Filter which categories of items in the document appear in the Movie Explorer.
Display the selected categories as scenes, symbol definitions, or both.
Expand and collapse the navigation tree.
Search for an element in a document by name.
Familiarize yourself with the structure of a Flash document that another developer created.
Find all the instances of a particular symbol or action.
Print the navigable display list that appears in the Movie Explorer.
The Movie Explorer has a Panel menu and a context menu with options for performing operations on selected items or modifying the Movie Explorer display. A check mark with a triangle below it in the Movie Explorer panel indicates the Panel menu. (Note: The Movie Explorer has slightly different functionality when you are working with screens.)
1.5.5 Flash components and the components panel
A component in Flash is a reusable, packaged module that adds a particular capability to a Flash document. Components can include graphics as well as code, so they're pre-built functionality that you can easily include in your Flash projects. For example, a component can be a radio button, a dialog box, a preload bar, or even something that has no graphics at all, such as a timer, a server connection utility, or a custom XML parser.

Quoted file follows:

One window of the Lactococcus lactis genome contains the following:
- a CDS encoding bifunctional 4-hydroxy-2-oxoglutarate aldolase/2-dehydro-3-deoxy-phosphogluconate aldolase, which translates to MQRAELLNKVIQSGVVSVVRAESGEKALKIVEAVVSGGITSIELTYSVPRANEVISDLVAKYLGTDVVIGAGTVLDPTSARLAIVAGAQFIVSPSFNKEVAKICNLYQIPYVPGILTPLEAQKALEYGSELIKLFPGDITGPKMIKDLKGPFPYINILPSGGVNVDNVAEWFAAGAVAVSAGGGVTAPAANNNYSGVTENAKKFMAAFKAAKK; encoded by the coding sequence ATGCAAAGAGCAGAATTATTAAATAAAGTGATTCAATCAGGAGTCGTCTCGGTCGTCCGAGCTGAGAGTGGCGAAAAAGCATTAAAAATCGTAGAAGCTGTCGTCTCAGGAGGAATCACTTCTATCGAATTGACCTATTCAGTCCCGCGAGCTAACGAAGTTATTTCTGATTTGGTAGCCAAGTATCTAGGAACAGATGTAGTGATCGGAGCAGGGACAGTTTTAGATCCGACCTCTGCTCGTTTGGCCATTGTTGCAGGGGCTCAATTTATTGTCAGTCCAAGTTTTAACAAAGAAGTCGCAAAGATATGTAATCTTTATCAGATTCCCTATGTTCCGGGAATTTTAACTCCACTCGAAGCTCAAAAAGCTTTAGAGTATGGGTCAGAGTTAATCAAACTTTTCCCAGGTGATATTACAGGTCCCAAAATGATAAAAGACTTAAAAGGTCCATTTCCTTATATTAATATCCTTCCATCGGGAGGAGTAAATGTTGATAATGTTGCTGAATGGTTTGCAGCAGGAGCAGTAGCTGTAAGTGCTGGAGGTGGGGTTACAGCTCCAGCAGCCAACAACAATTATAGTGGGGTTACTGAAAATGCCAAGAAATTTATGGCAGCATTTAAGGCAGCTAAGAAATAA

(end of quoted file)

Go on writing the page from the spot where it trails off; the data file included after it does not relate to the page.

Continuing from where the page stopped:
If you are less experienced with writing ActionScript, you can add components to a document, set their parameters in the Property inspector or Component inspector, and use the Behaviors panel to handle their events. For example, you could attach a Go To Web Page behavior to a Button component that opens a URL in a web browser when the button is clicked without writing any ActionScript code.
If you are a programmer who wants to create more robust applications, you can create components dynamically, for that you can use ActionScript to set properties and call methods at run time, and use the event listener model to handle events.
Inserting a component using the component panel
When you first add a component to a document, Flash imports it as a movie clip into the Library panel. You can also drag a component from the Components panel directly to the Library panel and then add an instance of it to the Stage. In any case, you must add a component to the library before you can access its class elements. Follow the following steps:
1. Select WindowÂ > Component panel.